LCSR Seminar: Sam Burden “Toward Telelocomotion: contact-rich robot dynamics and human sensorimotor control”

September 23, 2020 @ 12:00 pm – 1:00 pm
Ashley Moriarty

Zoom Link for Seminar

Recorded seminars for the 2020/2021 school year



Human interaction with the physical world is increasingly mediated by automation — planes assist pilots, cars assist drivers, and robots assist surgeons.  Such semi-autonomous machines will eventually pervade our world, doing dull and dirty work, assisting the elderly and disabled, and responding to disasters.  Recent results (e.g. from the DARPA Robotics Challenge) demonstrate that, once a robot reaches a task area and grasps the necessary tool, handle, or wheel, they are able to plan and execute whole-body motions to accomplish complex goals.  However, robots frequently lose their balance and fall en route to tasks, necessitating human supervision and intervention.  Integrating legged machines in daily life will require safe and stable telelocomotion, that is, robot ambulation guided by humans.  This talk presents our efforts to tackle the telelocomotion problem from the bottom-up and top-down, analyzing contact-rich robot dynamics to derive design principles for intrinsically-stable terradynamics, and leveraging the theory of human sensorimotor learning and control to design provably-safe interfaces for nonlinear control systems including legged robots.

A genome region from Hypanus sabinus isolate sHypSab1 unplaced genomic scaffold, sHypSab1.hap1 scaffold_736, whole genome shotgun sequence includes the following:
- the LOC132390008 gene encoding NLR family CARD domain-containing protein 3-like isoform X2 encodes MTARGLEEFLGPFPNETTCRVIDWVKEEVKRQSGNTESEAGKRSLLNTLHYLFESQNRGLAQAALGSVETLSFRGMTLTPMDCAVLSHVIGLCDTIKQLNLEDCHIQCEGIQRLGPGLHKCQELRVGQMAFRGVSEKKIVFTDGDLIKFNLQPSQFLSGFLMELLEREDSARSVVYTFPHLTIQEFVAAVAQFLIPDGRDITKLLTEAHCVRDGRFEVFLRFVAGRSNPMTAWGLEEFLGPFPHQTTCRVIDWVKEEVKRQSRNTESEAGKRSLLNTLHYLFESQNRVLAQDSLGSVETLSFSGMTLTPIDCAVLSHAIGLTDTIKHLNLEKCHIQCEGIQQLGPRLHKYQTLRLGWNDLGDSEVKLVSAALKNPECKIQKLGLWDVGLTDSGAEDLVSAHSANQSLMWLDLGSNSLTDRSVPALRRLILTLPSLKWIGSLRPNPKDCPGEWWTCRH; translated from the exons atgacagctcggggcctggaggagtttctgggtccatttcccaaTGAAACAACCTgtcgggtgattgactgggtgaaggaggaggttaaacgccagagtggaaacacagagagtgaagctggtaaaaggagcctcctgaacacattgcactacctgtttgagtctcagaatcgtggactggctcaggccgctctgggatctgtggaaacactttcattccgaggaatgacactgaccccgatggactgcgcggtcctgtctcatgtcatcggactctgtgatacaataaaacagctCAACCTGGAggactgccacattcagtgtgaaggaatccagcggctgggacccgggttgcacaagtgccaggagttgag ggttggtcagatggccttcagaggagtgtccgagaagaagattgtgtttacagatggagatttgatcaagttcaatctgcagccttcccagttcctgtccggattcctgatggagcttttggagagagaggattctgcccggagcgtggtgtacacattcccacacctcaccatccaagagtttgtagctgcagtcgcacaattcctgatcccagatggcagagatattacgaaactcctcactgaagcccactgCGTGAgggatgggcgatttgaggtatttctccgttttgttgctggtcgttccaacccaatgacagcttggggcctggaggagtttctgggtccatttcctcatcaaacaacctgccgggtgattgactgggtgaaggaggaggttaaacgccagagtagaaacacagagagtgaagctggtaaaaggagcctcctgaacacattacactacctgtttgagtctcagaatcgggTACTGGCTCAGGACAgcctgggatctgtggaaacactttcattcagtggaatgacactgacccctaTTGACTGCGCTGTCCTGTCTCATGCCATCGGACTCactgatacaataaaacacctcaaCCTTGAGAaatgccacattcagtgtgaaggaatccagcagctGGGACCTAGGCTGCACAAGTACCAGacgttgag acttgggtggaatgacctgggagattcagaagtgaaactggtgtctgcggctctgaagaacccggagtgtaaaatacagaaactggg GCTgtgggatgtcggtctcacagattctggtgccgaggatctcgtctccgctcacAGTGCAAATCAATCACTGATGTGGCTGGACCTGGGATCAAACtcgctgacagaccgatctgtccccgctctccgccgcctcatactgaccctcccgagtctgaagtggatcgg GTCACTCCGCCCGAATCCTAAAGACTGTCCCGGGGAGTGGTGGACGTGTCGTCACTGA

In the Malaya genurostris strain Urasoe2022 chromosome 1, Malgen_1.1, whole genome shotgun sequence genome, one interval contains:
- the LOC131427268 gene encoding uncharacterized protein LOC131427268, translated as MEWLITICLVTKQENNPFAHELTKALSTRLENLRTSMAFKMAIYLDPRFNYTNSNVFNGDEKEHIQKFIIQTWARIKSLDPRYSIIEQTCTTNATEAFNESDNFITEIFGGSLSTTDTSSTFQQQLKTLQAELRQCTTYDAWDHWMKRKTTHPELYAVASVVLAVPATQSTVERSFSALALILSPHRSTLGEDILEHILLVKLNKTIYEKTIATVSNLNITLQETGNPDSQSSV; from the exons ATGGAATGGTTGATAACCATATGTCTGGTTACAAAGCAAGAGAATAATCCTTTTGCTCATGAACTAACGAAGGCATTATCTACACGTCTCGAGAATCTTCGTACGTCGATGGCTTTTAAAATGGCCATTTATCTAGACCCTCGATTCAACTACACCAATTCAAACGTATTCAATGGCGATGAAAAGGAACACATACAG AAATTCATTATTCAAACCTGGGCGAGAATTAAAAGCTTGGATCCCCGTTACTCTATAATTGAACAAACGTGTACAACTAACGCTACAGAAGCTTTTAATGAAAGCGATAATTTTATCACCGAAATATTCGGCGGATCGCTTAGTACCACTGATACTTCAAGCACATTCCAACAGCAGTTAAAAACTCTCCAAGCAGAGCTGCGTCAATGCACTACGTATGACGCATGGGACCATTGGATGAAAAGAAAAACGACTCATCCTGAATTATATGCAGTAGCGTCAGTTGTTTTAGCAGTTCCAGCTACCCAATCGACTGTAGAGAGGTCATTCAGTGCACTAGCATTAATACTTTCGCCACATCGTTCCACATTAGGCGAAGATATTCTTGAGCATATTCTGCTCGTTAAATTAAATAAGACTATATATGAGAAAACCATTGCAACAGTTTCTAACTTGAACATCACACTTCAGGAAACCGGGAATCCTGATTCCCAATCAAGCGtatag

Sam Burden earned his BS with Honors in Electrical Engineering from the University of Washington in Seattle in 2008. He earned his PhD in Electrical Engineering and Computer Sciences from the University of California in Berkeley in 2014, where he subsequently spent one year as a Postdoctoral Scholar. In 2015, he returned to UW EE (now ECE) as an Assistant Professor; in 2016, he received a Young Investigator Program award from the Army Research Office (ARO-YIP). Sam is broadly interested in discovering and formalizing principles of sensorimotor control. Specifically, he focuses on applications in dynamic and dexterous robotics, neuromechanical motor control, and human-cyber-physical systems. In his spare time, he teaches robotics to students of all ages in classrooms and campus events.

Johns Hopkins University

Johns Hopkins University, Whiting School of Engineering

3400 North Charles Street, Baltimore, MD 21218-2608

Laboratory for Computational Sensing + Robotics